Read Forbes article, written by George Anders.
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Read the article written by Susan Ortega, President, Council of Graduate Students
From The Hub: Johns Hopkins University historian N.D.B. Connolly will soon become a co-host of the national radio program and podcast BackStory with the American History Guys. BackStory brings historical perspective to current events. Connolly joins the program, which airs on dozens of stations nationwide, including D.C.’s WAMU, beginning Feb. 3. He joins co-hosts Ed Ayers, […]
Wednesday, June 28 - Saturday, July 1, 2017 Johns Hopkins University Submission Deadline: February 10, 2017 Please submit an abstract of no more than 1500 words. Submissions are refereed and selected on the basis of quality and relevance to philosophy, psychology, and cognitive science. They must be written in a format appropriate for anonymous review and employ gender-neutral language. Individual authors may submit only one abstract as first author, though they may be co-authors on other submissions. All submissions will be considered for oral or poster presentation. Click above headline to read more. Co-sponsored by the Alexander Grass Humanities Institute
From the Winter 2016 edition of Johns Hopkins Magazine: Two decades before the Oculus Rift became the first sophisticated and relatively affordable virtual reality headset to hit the market, Thomas Dolby created “The Virtual String Quartet.” As part of the Solomon R. Guggenheim Museum’s Virtual Reality: An Emerging Medium series, Dolby had museumgoers don VR headsets […]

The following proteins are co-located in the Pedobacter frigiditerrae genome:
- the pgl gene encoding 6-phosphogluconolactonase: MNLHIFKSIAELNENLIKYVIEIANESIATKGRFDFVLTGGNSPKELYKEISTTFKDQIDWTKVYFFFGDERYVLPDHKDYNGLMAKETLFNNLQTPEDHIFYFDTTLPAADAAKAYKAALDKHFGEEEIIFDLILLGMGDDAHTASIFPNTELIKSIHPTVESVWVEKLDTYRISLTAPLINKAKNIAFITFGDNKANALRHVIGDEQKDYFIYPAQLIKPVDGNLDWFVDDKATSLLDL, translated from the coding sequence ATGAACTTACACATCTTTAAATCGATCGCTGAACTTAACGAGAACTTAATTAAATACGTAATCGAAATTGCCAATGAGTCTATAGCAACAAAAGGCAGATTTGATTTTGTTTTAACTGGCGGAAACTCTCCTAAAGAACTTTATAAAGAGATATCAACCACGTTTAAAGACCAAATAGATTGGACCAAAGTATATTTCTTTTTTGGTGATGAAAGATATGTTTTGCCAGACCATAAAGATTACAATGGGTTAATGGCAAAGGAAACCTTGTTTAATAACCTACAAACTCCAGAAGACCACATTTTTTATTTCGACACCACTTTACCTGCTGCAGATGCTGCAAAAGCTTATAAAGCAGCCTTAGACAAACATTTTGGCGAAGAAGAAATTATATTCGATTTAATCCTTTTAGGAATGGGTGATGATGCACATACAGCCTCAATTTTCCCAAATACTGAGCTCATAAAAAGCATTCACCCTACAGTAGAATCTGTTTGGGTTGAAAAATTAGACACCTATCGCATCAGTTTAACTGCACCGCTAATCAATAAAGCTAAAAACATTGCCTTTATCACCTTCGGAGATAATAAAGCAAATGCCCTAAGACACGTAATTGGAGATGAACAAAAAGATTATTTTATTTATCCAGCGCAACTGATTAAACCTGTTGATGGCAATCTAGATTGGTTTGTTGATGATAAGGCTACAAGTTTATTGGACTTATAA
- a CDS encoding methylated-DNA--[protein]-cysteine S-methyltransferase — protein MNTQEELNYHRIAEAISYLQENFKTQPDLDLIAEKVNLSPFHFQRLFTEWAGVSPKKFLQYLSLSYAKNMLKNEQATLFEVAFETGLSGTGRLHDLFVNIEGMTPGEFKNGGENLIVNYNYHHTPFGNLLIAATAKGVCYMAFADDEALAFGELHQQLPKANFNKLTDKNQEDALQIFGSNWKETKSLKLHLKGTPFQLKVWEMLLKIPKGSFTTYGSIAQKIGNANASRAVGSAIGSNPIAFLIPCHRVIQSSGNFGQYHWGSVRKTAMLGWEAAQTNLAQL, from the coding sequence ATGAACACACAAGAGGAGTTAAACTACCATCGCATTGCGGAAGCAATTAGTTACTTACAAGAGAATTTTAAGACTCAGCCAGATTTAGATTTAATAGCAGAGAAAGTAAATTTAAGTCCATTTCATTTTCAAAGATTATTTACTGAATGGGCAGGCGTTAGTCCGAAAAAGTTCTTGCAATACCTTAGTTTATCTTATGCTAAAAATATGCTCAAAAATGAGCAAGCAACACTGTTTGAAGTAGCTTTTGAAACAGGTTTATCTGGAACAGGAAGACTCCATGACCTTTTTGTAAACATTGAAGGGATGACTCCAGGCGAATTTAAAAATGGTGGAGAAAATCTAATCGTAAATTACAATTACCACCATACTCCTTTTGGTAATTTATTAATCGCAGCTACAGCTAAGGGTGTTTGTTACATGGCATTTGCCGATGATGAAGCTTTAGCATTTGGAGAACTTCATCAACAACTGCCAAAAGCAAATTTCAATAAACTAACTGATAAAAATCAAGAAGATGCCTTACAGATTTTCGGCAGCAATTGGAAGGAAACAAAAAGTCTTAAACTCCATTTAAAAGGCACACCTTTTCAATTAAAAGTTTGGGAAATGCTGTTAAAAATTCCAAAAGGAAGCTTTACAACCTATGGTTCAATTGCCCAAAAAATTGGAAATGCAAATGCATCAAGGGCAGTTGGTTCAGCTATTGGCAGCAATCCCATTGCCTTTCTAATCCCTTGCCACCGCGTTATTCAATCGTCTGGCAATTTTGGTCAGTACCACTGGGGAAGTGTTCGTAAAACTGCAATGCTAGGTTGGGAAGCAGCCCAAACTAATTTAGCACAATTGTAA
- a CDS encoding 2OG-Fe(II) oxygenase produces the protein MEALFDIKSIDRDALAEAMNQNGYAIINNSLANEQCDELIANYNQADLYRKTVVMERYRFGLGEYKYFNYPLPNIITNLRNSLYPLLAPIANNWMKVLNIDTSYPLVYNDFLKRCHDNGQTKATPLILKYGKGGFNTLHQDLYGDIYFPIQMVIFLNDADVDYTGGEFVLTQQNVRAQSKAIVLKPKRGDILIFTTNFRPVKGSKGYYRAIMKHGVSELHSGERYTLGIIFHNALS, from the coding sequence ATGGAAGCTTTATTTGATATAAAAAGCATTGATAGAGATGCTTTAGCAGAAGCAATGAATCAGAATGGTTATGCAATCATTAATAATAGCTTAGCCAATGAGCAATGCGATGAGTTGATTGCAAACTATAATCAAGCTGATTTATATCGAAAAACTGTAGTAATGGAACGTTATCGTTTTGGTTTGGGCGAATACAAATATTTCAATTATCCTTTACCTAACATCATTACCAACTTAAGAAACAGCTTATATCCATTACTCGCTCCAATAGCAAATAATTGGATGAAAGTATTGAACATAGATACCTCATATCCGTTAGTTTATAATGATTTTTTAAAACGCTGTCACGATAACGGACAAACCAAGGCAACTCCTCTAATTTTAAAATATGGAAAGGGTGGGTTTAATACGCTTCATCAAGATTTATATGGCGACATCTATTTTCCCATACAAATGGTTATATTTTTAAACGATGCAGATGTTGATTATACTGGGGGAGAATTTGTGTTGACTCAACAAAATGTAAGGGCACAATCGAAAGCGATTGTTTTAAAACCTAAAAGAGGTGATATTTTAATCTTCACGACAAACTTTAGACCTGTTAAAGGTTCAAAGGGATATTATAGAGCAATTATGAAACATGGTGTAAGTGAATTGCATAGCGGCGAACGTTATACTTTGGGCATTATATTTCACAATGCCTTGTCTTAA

The JHU/AIAR Undergraduate Archaeological Fellowship provides funding for a Johns Hopkins University undergraduate student to participate in an Albright Institute archaeological field school in Israel as well as a one month internship at the Albright Institute of Archaeological Research in Jerusalem. Applicants must be enrolled at Johns Hopkins University and participate in the fellowship before their graduation date. Deadline to apply is December 18, 2016. Click above to read more.
The John W. Kluge Center brings together scholars and researchers from around the world to stimulate and energize one another, to distill wisdom from the Library's rich resources, and to interact with policymakers and the public. To learn more about the John W. Kluge Center and fellowship opportunities, click above.
December 2, 2016, 2:00 p.m. - 4:00 p.m. - Gilman 130D - Homewood Campus The Alexander Grass Humanities Institute presents Sonya Posmentier, Assistant Professor of English at NYU, who will discuss "Creative Time: Black Reconstruction and the Anthropocene". Lecture series co-organized by Rochelle Tobias (GRLL), Naveeda Khan (Anthropology), and Deborah Poole (Anthropology) and co-sponsored by E2SHI, Anthropology, GRLL, CAMS, and Africana Studies.
This course, assembled by historians N. D. B. Connolly and Keisha N. Blain, includes suggested readings and other resources from more than one hundred scholars in a variety of disciplines. The course explores Donald Trump’s rise as a product of the American lineage of racism, sexism, nativism, and imperialism. It offers an introduction to the deep currents of American political culture that produced what many simply call “Trumpism”: personal and political gain marred by intolerance, derived from wealth, and rooted in the history of segregation, sexism, and exploitation.
Click above to view reports and photos from the Making of the Humanities Conference V, which took place on the JHU Homewood campus October 5-7, 2016.